Dogs rescued from Katrina still looking for forever home

- Hurricane Katrina is a name many people will remember. It was one of the deadliest natural disasters in U.S. history, with more than 1,800 people losing their lives when the Category Five hurricane made landfall in August, 2015.

During rescue operations, many pets were left behind to fend for themselves. While Animal Rescue workers worked to save as many dogs as possible, some of those dogs are still homeless, over a decade after the deadly hurricane.

Three of these dogs - Cuddles, Chancey and Princess - are living out their golden years, in an animal sanctuary in the Prescott Valley area.

One could argue these dogs would have quite a story to tell, if they can only talk.

"They can't talk, but I talk to them," said Matthew Gordon with Circle L Ranch. "I'm out here every morning talking to them."

Cuddles, Chancey and Princess area all Pitbull mixes, and they are still up for adoption. The three dogs are far away from where they came from: New Orleans, Louisiana. All three were left displaced after Katrina, when many people were forced to make a heartbreaking decision: either leave their pets behind, or be rescued from floodwaters.

Many believed they would be able to quickly return home and retrieve their pets. Sadly, that wasn't the case for many pets, as some reports estimate that over 200,000 pets were left homeless, in the aftermath of Katrina.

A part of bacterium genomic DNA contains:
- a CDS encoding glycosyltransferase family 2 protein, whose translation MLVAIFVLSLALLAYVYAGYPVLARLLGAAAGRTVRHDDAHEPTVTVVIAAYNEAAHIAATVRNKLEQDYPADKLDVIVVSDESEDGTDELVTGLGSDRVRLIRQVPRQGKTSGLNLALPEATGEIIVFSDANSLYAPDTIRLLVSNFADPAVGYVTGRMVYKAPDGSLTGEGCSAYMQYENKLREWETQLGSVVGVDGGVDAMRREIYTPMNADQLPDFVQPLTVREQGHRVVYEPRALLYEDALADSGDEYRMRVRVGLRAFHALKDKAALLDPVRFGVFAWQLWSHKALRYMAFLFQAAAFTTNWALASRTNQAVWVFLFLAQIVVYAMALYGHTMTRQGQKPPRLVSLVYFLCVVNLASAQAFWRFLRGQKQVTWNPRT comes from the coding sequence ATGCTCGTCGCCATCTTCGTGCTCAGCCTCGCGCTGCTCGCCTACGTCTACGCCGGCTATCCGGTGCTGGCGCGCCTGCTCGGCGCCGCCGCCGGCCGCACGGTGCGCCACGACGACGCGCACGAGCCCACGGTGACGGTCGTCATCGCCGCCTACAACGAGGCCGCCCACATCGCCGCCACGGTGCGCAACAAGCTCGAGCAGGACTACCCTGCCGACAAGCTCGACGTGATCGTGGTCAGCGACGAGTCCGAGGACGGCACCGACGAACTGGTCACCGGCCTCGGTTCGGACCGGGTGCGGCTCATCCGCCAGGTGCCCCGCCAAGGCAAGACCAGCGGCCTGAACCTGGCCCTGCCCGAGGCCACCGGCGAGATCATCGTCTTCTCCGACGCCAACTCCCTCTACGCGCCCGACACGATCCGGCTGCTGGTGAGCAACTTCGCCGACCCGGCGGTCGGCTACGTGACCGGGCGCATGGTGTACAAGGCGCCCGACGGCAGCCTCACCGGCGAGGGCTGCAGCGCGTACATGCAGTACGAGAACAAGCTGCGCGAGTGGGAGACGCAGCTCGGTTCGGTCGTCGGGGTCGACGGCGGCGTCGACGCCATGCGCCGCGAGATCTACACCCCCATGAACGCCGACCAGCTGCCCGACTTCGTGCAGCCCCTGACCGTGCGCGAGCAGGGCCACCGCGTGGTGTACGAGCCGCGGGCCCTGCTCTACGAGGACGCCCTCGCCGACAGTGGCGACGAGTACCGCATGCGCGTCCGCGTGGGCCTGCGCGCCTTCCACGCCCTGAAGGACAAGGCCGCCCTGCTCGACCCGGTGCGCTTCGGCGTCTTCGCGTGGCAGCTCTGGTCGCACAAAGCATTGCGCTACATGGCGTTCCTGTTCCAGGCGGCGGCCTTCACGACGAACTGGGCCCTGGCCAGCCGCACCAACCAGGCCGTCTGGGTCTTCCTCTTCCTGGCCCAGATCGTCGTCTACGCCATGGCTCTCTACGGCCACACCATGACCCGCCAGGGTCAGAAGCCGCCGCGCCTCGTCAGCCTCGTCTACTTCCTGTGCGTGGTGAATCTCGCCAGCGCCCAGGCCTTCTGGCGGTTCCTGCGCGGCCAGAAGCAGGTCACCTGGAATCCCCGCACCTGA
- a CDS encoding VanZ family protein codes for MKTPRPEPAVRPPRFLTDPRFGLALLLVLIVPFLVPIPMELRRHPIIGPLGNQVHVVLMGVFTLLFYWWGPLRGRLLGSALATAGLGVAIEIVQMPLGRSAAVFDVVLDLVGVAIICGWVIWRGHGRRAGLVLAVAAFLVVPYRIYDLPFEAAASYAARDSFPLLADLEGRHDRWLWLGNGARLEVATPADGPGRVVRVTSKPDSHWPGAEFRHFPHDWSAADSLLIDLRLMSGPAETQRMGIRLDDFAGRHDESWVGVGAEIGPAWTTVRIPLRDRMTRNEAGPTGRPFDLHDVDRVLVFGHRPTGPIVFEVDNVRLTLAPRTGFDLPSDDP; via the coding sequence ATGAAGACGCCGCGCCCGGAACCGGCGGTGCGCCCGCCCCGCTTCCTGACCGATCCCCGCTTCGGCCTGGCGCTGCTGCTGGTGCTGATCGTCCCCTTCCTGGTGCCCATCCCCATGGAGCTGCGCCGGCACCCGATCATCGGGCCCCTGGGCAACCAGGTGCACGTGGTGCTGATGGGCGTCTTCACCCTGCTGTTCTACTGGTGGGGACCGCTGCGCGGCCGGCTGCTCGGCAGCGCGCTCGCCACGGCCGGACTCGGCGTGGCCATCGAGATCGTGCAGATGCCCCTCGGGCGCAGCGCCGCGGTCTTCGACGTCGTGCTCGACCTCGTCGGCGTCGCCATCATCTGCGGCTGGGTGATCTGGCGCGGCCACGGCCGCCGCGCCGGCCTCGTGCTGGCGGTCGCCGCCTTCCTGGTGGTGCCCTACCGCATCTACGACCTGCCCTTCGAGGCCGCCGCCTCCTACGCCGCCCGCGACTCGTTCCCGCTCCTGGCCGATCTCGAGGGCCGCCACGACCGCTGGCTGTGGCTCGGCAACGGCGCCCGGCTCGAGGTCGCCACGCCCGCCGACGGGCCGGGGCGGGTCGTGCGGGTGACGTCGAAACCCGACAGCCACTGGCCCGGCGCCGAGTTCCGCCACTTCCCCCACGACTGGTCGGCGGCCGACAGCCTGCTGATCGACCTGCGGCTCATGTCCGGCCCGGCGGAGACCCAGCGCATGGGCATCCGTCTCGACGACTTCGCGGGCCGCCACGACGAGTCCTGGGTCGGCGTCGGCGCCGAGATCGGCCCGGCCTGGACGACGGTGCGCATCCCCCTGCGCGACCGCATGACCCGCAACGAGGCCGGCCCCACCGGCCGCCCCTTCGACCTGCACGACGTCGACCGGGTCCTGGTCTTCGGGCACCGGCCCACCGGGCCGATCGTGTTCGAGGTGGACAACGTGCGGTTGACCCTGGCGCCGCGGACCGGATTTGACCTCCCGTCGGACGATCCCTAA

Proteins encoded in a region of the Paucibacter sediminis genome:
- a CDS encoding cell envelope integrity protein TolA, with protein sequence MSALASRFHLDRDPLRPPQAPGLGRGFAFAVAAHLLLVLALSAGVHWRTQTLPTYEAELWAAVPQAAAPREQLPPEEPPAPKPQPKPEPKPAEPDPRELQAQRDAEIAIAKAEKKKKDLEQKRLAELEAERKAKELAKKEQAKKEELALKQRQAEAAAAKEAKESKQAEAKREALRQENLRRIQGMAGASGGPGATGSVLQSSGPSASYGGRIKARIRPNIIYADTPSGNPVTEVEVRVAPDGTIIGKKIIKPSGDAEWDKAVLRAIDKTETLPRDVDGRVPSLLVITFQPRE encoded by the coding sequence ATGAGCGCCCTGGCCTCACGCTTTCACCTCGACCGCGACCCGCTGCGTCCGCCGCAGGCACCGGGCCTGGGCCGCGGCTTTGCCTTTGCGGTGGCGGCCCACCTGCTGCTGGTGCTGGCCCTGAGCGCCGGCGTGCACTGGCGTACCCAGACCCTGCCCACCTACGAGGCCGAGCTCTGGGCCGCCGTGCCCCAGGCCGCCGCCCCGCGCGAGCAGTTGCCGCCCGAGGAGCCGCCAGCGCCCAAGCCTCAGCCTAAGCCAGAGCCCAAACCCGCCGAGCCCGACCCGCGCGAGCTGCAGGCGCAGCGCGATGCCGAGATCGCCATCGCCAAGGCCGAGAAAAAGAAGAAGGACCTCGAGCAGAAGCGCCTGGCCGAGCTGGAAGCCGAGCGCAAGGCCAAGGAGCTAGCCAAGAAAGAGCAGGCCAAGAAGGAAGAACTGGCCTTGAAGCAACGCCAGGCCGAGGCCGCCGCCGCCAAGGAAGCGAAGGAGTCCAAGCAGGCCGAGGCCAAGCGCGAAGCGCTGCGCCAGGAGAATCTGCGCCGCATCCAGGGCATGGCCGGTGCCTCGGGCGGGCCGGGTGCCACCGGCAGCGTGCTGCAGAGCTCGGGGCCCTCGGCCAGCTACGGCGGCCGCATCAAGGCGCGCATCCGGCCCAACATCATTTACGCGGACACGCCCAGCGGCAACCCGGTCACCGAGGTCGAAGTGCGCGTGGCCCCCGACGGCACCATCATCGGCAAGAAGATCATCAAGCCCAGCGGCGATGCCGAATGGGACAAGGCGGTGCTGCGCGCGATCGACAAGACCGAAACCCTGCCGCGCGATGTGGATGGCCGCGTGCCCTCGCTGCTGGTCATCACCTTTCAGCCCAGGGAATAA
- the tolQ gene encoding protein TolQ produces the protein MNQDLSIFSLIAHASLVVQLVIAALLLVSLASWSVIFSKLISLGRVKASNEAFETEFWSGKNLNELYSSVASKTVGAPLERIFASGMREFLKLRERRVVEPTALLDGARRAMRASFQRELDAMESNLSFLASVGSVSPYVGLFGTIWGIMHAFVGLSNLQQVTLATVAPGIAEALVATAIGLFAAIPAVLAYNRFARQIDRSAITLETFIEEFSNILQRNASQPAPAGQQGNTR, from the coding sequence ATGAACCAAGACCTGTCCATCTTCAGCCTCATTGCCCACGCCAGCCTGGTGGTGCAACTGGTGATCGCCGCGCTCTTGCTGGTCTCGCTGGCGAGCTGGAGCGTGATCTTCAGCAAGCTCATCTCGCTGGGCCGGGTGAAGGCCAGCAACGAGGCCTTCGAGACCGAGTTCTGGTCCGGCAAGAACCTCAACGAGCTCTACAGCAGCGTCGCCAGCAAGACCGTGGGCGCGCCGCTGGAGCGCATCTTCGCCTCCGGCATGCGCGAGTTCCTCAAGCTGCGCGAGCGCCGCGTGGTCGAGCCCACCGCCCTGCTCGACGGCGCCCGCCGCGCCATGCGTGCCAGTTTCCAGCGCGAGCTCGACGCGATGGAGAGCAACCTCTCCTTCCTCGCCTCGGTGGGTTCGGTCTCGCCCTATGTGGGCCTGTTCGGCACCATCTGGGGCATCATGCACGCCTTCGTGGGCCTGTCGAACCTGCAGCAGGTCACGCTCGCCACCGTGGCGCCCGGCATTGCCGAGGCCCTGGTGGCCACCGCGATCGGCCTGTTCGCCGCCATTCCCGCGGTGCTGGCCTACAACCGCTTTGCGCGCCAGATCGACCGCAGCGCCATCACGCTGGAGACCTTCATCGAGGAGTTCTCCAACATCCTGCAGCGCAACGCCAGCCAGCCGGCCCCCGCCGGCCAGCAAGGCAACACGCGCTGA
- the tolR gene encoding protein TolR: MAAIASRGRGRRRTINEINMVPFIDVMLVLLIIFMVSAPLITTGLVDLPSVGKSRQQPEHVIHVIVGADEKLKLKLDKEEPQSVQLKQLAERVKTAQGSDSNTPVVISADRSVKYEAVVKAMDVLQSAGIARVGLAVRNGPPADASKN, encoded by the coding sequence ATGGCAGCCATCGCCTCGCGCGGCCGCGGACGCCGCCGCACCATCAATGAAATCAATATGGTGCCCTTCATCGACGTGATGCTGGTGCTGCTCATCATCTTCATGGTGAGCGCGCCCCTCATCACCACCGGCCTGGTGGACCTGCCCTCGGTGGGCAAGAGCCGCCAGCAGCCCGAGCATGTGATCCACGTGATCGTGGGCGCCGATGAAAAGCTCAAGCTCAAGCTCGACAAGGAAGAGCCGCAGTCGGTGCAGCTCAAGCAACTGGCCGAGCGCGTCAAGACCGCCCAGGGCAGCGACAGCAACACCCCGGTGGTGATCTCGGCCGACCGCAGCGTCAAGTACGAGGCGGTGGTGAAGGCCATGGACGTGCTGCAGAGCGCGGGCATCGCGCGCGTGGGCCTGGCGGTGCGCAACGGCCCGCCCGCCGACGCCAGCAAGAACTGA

"They've been through a lot," said Gordon. "Maybe more than some of the other dogs on the ranch here."

For Cuddles, Chancey and Princess, they moved from shelter to shelter before ending up at a monastery in Young, Ariz., where they were taken care of by monks before the monastery shut down a year ago.

The dogs have their own set up at the sanctuary, and despite all they have been through, the three love nothing more than to hang out with people.

"This is quite literally why his name is cuddles," said Gordon. "He'll just rub on you, and he'll sit with you as long as he can stand still."

Time has taken a toll on the three, as they do with many dogs. The three dogs' energy level are a bit lower, and their faces a bit whiter. Still, they are looking for a forever home.

"They're all good dogs. Great dogs," said Gordon.

To learn more about the Circle L Ranch, click here.

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